Hustonville citizens speak against countywide P&Z

December 03, 2003|EMILY BURTON

HUSTONVILLE - A detailed planning and zoning plan for Lincoln County is weeks away from a first reading, but some citizens of Hustonville are already starting to rally against it.

"Hustonville has taken on a little growth. But I feel like if planning and zoning come along, they're going to leave. They're not going to want to pay for this or another (permit)," Linda Russell, speaking as a citizen and a member of the city's 2004 festival committee, told the City Council Tuesday night.

Russell said the committee is worried the new plan will limit its choices when hanging Christmas decorations in the town.

Council member Hank Smith said even if Lincoln County Fiscal Court passes the planning and zoning plan early next year, it will not apply to the city.

Several years ago, former mayor Eugene Hafley voted to not include Hustonville in the countywide project.

That plan has grown to fill 82 pages, finalized by the Lincoln County/Cedar Creek Planning and Zoning Committee several months ago.


It is now being reviewed by the magistrates of the Fiscal Court, who are close to holding a first reading.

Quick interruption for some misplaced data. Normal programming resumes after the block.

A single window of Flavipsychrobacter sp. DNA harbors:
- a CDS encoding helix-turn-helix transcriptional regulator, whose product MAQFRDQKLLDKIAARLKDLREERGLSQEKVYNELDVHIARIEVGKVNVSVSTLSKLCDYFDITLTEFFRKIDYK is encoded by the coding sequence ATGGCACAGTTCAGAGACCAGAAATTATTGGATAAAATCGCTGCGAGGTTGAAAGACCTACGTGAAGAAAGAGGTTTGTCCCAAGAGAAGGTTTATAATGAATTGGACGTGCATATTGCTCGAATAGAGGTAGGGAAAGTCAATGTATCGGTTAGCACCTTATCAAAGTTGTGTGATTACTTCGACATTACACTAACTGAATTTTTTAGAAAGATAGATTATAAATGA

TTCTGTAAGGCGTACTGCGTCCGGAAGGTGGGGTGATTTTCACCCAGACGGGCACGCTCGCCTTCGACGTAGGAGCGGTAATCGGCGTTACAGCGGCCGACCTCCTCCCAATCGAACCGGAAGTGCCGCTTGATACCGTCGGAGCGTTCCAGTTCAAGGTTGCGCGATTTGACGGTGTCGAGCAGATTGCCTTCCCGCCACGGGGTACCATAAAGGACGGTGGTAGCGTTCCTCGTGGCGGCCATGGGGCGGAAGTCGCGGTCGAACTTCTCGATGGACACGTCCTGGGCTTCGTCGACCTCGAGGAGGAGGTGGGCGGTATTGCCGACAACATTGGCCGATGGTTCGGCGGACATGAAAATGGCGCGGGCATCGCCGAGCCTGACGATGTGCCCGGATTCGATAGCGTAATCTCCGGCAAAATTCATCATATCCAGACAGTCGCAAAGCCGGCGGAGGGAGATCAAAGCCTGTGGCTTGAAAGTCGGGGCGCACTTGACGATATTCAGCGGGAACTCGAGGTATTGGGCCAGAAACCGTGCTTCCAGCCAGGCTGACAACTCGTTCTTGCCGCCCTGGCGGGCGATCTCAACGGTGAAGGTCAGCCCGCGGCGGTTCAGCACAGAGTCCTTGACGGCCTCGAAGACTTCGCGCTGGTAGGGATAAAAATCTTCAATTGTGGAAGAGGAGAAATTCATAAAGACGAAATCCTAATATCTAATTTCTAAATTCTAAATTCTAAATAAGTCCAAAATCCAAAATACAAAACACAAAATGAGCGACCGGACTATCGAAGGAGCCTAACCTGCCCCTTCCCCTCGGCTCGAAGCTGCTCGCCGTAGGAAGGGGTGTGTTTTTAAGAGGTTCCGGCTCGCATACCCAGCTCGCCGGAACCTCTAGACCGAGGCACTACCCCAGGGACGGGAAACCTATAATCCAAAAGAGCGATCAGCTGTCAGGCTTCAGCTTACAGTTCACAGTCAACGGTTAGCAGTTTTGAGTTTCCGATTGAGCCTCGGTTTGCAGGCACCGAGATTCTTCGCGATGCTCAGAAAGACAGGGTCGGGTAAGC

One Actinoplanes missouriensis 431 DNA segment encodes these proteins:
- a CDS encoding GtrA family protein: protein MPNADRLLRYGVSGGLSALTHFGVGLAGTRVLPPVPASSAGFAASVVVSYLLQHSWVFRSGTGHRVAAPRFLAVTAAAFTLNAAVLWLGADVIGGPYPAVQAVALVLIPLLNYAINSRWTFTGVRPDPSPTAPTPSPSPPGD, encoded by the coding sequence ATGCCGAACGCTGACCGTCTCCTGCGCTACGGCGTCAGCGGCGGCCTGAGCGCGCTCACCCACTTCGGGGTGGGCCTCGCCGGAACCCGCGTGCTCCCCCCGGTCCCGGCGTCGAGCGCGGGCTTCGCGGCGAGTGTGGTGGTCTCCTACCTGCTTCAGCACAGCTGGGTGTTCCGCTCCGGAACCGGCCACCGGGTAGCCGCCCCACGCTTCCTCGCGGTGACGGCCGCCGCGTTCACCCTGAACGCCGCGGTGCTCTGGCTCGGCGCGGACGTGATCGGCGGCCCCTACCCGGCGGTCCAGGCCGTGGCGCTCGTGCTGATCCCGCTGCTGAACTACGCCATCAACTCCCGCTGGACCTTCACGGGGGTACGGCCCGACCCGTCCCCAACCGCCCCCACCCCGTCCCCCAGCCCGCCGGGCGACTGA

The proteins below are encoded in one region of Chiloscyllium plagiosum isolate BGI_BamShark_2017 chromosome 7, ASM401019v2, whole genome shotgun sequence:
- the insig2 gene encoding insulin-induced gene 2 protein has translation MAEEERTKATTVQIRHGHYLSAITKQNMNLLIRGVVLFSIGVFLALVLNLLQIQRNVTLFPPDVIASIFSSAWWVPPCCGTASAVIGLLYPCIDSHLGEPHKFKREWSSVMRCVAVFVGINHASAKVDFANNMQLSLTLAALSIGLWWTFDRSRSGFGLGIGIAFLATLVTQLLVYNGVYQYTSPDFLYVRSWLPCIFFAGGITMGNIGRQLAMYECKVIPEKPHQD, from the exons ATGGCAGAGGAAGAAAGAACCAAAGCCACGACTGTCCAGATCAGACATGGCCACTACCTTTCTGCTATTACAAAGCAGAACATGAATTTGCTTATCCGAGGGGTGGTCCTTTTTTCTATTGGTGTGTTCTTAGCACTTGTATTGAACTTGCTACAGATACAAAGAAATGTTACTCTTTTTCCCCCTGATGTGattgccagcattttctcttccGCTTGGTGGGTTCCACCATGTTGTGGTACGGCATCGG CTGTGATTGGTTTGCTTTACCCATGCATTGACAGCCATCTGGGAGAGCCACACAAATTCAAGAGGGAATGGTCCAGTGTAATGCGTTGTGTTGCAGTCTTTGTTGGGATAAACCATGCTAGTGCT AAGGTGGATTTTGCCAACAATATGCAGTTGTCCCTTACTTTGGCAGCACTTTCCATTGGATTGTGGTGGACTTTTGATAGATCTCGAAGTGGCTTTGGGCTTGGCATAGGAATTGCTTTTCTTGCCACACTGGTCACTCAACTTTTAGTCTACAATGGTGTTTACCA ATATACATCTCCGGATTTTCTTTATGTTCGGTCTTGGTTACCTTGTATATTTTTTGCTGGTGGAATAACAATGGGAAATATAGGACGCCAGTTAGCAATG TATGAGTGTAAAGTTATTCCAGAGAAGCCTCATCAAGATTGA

To the best of their knowledge, council members said Hustonville is the only town in the county not included in the plan.

Judge-Executive Buckwheat Gilbert was scheduled to come the meeting to discuss the possibility of Hustonville accepting the county's planning and zoning plan, but was unable to attend.

He is expected at the January meeting.

"All I ask is, those who are opposed to it, hear the man (Gilbert) out," said Smith.

Smith said he is concerned that citizens don't want to see the town cleaned up and property values stabilized at what they should be.

"It's going to be a shame if we're the only community in Lincoln County without planning and zoning," said Smith.

"Why do you want to have permits for everything, instead of going to that business and saying, 'look, you got to clean it up?" said Bill Asbery.

"What you're about to do is stifle growth in this end of the county, more than it's been now."

Mayor Larry "Pup" Doss said he would listen to the citizens' complaints and put the issue on a ballot if necessary.

"The people of Hustonville and Moreland feel like it should be put to vote," said Doss.

"My position is it's going to take a lot of our freedoms away," said Police Chief Fred McCoy, who said he was speaking out as a citizen, not an official.

"I only own a little acre, but I don't want to have to get a permit to put a stopper in my commode!"

The Hustonville council will reconvene Jan. 6 to hear Gilbert speak on the issue. The meeting is open to the public.

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